Protocol developed for piezoelectric energy harvesters
Physicists from the University of Bath have developed a ‘best practice’ protocol for researchers developing piezoelectric materials, in response to findings that experimental reports lack consistency. The researchers discovered that nine out of 10 scientific papers miss experimental information that is crucial to ensure the reproducibility of the reported work. They addressed the need for a standardised piezoelectricity research protocol in the journal Nano Energy.
Dr Morteza Hassanpour Amiri at the Max Planck Institute for Polymer Research, Germany, said research into piezoelectricity has accelerated in recent years, because piezoelectric materials generate electricity when subjected to pressure or mechanical vibrations, or when they are tapped or distorted. With the addition of a circuit, this electricity can be stored and then used. Because of the potential of piezoelectrics, over the past 20 years a range of new materials and composites have been developed and tested for their energy harvesting potential, with many claiming high efficiencies. But the researchers, led by Professor Kamal Asadi from the Department of Physics, suggest these findings often do not include details of key experimental parameters. These details are essential to ensure reproducibility when other researchers set out to independently evaluate or further improve the featured materials.
“Reproducibility of experimental research findings may not be the key to the success of a research, but it is the key to ruling out unreliable findings from being accepted as fact. The enthusiasm to develop a champion material that shows impressive performance should be accompanied with enough supporting data,” Asadi said.
The Bath researchers assessed 80 randomly selected research papers published over the past 20 years on piezoelectric energy harvesting devices. For nearly 90% of these papers, essential experimental parameters — needed to evaluate materials and devices — were missing, thus rendering the experiments hard to reproduce.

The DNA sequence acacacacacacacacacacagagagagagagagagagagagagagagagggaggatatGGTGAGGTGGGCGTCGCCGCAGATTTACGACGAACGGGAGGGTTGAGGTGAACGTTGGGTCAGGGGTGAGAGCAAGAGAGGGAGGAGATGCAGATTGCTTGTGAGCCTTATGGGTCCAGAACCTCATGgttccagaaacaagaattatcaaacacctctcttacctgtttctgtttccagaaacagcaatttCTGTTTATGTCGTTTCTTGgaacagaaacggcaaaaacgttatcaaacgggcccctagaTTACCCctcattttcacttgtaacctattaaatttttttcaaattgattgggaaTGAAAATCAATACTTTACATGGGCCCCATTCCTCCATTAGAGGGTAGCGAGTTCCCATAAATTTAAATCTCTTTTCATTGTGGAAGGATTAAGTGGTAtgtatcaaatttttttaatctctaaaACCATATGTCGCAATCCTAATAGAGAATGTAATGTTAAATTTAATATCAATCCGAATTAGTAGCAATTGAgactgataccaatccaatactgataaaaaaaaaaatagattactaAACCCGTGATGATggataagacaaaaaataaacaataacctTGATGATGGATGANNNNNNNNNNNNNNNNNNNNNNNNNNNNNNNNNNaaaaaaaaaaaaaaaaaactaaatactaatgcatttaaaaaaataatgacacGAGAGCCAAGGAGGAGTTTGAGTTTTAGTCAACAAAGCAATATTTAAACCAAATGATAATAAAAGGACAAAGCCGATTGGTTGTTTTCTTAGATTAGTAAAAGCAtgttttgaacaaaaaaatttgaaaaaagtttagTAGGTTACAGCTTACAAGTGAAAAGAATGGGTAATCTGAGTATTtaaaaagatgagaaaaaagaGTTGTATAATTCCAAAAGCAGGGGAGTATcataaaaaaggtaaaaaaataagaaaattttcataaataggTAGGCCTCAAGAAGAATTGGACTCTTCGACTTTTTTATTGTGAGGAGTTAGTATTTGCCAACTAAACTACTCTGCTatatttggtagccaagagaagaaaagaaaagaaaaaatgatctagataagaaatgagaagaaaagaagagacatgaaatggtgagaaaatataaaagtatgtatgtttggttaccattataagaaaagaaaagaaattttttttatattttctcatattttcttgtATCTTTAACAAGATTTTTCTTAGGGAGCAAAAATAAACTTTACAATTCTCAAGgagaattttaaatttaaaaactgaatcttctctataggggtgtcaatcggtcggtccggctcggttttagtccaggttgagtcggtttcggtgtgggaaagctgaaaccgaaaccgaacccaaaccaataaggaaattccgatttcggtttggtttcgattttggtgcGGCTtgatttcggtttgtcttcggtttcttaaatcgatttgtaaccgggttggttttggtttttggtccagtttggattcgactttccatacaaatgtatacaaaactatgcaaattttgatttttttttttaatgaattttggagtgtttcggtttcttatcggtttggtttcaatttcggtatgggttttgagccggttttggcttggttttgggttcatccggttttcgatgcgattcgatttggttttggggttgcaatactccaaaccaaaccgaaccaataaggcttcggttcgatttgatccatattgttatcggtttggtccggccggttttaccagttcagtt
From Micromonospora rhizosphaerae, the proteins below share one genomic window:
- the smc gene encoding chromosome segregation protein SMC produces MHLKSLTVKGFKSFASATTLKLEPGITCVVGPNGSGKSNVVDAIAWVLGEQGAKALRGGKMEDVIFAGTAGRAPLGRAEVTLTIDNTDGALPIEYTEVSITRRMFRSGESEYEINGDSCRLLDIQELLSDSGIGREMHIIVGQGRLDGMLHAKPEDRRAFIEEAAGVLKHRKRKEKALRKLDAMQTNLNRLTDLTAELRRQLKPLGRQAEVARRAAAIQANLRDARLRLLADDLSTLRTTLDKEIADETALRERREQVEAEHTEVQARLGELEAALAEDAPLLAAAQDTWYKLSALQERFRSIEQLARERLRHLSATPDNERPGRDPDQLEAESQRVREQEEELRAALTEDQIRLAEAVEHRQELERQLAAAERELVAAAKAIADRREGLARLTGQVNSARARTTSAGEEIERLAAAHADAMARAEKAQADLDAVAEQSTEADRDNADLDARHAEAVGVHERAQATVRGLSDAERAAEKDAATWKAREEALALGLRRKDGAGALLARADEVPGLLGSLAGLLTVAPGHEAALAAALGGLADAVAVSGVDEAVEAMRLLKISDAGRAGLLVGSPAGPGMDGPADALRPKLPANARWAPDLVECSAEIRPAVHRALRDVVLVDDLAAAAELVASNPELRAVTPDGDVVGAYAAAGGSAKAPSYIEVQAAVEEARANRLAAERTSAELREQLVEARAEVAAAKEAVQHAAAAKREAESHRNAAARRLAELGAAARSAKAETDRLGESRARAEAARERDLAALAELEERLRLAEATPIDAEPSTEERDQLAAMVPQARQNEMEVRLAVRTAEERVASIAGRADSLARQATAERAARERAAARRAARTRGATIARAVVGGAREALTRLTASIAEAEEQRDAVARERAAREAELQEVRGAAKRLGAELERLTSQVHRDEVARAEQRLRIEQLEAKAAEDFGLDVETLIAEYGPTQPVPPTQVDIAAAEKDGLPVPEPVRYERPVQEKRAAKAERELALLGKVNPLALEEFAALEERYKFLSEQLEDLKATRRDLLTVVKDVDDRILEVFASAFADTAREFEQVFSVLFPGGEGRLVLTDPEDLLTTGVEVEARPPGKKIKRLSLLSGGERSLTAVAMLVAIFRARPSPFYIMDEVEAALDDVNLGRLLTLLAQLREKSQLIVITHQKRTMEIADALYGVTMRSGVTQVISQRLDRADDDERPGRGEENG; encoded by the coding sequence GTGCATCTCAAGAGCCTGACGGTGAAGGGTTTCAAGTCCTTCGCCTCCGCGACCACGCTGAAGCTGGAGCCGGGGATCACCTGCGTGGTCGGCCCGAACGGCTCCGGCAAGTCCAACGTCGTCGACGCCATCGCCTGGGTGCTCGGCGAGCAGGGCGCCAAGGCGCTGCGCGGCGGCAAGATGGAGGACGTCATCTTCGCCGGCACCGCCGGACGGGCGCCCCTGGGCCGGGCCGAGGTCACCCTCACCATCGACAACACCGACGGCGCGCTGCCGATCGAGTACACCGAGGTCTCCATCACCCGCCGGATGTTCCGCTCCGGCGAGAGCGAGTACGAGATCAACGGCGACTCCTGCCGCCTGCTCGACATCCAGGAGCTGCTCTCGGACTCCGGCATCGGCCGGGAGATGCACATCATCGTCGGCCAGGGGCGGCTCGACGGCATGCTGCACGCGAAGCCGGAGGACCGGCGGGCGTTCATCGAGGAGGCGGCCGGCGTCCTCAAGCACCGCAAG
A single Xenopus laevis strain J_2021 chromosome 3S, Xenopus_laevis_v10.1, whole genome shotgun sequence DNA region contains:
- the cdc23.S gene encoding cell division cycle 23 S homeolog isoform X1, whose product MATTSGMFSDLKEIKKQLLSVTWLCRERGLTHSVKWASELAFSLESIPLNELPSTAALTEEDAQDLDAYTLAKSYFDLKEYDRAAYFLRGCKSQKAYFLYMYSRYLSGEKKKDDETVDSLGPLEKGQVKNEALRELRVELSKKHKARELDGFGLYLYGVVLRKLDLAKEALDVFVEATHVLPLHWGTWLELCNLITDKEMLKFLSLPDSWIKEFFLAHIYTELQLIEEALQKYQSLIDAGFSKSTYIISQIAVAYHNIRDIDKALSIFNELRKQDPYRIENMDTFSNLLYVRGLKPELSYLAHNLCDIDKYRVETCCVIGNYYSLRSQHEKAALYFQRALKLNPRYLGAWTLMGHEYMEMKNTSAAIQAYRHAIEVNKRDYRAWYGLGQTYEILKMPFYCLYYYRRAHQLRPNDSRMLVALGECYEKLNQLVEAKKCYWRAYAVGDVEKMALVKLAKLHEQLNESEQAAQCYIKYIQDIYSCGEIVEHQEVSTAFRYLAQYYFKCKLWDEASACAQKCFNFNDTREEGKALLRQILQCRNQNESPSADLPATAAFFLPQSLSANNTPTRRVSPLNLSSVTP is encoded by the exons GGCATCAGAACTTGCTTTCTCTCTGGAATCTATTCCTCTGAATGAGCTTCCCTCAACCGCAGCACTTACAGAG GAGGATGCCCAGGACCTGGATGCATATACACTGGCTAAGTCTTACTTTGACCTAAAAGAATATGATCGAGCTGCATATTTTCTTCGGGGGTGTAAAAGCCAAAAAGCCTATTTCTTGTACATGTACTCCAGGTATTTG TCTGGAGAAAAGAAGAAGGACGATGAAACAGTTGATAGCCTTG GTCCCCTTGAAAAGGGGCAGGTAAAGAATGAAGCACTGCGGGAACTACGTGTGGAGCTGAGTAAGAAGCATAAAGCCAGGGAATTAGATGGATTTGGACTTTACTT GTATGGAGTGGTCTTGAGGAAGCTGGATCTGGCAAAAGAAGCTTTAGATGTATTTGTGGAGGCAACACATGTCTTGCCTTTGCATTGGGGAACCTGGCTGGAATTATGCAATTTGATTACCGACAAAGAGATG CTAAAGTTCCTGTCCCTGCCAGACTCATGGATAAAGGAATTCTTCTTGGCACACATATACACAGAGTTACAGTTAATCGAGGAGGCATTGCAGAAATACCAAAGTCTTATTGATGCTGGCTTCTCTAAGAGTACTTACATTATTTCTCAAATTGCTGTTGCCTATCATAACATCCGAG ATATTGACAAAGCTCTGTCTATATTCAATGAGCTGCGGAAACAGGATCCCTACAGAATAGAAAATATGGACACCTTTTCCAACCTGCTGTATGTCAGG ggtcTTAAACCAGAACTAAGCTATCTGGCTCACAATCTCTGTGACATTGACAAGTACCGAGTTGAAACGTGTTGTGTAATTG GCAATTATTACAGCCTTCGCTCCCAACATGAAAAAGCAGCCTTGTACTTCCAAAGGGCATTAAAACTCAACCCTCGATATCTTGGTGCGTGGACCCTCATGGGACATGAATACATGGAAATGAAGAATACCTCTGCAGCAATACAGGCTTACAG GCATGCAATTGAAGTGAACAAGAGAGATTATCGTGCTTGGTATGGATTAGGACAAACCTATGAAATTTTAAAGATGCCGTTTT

“There are three important reasons why reproducibility is important: We are scientists and should strive to be as accurate as possible; we have limited resources, so by reporting all the necessary parameters that guarantee reproducibility, we are helping our peers to build up on our findings and advance the field; by being transparent, we also build trust with the public, and with science-funding organisations and policymakers, and provide a better guidance for future ‘big’ decisions that can affect us all,” Asadi said.
Asadi, a leading expert in piezoelectricity, said this lack of data is hampering progress in the field, as researchers can’t turn to the literature to identify materials with the best harvesting potential, and then further develop these promising materials. The new Bath protocol suggests a standardised data collection and reporting procedure. Professor Chris Bowen, from the Department of Mechanical Engineering at Bath, said the researchers have created guidelines that can help researchers in the field of piezoelectricity.
Asadi hopes that electronic devices powered by piezoelectricity will be on the market within the next decade. “That’s why it’s important to have a standardised protocol for reporting research data for a quantitative evaluation of energy harvesting materials and devices. Doing so enables scientists to make real progress building on each other’s experiments and working towards a common goal: making piezoelectricity a reality for anyone hoping to charge their devices more sustainably and without reliance on a traditional power source,” Asadi said.
Asadi added that the field of piezoelectricity energy harvesting has a lot of potential with great scientists working on it. “To make sure we advance as well and as quickly as possible, ensuring experiments are reproducible is going to be crucial, so I hope our suggested protocol is adopted by the community at large,” said Asadi.
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